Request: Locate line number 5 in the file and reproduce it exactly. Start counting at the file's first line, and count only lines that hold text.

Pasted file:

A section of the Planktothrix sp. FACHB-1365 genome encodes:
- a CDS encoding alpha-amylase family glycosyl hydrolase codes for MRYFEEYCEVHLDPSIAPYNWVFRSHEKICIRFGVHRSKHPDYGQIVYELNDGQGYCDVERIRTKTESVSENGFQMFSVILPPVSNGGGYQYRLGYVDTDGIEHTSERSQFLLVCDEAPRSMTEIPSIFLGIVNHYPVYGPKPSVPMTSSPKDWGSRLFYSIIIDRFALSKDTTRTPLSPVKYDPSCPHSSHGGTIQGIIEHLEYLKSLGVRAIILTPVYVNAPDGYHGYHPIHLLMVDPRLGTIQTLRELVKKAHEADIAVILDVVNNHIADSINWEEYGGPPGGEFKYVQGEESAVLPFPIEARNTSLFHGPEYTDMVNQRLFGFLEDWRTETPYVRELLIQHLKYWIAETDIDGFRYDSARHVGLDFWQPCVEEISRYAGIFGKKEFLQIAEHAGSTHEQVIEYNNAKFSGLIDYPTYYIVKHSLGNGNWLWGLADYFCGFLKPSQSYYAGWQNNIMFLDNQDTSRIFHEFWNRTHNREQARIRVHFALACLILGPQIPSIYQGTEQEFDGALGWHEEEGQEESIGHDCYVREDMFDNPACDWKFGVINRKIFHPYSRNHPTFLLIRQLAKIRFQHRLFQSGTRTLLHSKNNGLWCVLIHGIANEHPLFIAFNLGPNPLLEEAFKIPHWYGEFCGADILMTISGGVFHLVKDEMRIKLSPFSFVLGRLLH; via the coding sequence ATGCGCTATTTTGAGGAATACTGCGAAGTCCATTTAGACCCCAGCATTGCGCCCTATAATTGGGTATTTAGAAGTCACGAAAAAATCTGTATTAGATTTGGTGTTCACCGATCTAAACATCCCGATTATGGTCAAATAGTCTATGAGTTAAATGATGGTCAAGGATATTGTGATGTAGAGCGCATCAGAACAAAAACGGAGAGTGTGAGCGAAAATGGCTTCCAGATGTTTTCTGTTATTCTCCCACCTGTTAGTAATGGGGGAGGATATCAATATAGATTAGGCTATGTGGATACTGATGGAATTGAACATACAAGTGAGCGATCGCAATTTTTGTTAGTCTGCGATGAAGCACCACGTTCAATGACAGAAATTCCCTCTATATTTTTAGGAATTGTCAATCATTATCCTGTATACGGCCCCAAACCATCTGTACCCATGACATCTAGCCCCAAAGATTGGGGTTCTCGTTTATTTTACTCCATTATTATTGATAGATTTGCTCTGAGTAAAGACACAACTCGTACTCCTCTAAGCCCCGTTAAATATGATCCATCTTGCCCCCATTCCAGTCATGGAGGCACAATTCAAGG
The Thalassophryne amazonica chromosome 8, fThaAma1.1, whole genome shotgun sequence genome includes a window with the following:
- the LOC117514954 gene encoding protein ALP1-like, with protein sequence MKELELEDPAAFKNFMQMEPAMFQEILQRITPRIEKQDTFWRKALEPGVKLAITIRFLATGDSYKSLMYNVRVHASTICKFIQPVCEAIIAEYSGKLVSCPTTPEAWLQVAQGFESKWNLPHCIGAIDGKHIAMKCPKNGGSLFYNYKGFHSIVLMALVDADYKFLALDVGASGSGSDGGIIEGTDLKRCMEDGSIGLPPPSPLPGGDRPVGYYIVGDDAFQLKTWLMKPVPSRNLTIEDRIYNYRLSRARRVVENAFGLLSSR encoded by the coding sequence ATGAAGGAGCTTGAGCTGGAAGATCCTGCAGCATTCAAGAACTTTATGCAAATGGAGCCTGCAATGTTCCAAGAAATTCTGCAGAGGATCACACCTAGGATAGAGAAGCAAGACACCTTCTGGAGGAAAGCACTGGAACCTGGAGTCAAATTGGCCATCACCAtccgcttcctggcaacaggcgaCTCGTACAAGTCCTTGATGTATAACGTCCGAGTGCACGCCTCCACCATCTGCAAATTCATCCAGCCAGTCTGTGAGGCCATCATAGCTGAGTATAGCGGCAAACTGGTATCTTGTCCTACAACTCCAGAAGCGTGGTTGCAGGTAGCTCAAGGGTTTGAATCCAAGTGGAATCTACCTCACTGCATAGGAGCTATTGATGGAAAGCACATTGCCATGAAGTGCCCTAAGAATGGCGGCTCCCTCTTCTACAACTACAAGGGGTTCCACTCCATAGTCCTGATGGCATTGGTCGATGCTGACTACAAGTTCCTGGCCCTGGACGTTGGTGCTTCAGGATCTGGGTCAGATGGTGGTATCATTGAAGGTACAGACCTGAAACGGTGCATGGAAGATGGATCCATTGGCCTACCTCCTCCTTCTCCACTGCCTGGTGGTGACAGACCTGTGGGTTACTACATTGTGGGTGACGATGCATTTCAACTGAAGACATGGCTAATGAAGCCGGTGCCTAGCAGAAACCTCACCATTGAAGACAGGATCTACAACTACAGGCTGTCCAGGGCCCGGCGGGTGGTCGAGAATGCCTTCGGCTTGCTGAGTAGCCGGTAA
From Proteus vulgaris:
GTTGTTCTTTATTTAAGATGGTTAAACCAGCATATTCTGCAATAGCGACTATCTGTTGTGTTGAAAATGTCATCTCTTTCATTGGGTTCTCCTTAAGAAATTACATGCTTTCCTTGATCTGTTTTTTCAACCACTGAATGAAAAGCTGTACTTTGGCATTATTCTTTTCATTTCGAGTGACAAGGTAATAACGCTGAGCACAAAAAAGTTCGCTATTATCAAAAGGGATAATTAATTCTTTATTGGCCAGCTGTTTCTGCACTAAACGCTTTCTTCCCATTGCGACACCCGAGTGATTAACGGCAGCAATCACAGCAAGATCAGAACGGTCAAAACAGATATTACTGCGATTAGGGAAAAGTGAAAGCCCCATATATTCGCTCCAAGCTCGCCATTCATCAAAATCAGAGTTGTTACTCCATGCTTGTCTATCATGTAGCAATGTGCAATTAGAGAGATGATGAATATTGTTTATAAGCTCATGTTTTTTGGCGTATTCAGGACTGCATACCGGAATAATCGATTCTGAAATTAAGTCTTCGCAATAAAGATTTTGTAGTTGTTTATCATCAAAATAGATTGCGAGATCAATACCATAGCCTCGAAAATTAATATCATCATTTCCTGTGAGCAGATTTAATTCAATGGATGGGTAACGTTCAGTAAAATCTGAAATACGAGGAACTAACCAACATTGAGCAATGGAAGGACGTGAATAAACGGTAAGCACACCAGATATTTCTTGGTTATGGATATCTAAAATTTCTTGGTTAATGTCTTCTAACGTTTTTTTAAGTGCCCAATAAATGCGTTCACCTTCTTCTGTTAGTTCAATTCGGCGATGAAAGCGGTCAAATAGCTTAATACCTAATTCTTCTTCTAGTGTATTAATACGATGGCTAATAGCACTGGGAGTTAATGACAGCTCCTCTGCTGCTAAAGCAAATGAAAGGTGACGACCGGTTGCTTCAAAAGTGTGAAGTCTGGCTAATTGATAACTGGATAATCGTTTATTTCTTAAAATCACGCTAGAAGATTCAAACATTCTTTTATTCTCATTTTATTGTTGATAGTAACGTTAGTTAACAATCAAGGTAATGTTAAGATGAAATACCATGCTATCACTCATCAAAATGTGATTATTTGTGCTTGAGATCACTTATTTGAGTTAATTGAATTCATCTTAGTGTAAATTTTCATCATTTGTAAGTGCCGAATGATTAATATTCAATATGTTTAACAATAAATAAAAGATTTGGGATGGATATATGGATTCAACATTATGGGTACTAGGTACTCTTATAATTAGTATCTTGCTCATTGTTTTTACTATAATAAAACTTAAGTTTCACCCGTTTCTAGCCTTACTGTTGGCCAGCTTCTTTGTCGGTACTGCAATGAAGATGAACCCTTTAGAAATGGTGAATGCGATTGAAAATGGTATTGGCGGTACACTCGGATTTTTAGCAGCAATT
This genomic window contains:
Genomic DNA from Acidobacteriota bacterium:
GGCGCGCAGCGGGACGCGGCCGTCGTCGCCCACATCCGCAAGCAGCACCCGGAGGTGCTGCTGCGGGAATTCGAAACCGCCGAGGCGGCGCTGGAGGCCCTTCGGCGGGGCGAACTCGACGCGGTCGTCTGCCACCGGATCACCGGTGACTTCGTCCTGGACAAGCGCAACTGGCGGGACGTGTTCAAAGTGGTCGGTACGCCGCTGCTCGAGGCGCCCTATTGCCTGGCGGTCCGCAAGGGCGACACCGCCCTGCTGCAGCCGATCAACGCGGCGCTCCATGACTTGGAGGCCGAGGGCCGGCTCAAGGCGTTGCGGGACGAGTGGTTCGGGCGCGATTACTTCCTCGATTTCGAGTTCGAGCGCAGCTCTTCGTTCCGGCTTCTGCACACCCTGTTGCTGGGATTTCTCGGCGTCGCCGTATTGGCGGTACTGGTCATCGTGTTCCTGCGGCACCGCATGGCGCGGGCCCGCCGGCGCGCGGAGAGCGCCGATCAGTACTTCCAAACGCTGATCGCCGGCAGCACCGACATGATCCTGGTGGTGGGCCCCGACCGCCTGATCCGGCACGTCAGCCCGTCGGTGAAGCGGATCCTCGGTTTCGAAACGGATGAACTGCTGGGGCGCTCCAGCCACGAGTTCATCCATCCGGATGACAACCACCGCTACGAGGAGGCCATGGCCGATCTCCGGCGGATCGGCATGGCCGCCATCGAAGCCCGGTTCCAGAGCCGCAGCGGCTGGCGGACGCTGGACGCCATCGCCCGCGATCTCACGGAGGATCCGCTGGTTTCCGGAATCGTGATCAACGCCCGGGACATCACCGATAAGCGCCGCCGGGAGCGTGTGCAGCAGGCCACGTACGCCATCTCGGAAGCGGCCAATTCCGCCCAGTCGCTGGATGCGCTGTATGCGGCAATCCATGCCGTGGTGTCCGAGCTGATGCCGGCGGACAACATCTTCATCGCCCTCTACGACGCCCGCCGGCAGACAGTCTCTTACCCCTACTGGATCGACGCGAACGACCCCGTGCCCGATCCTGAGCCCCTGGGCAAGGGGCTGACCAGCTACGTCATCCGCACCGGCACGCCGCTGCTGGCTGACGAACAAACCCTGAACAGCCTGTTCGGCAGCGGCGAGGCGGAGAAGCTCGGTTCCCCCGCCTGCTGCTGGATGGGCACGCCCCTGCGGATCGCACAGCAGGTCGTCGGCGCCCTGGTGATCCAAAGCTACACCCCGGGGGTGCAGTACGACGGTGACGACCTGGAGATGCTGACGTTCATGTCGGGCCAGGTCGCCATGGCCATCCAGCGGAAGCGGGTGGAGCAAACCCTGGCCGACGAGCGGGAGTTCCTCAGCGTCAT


From Proteus vulgaris: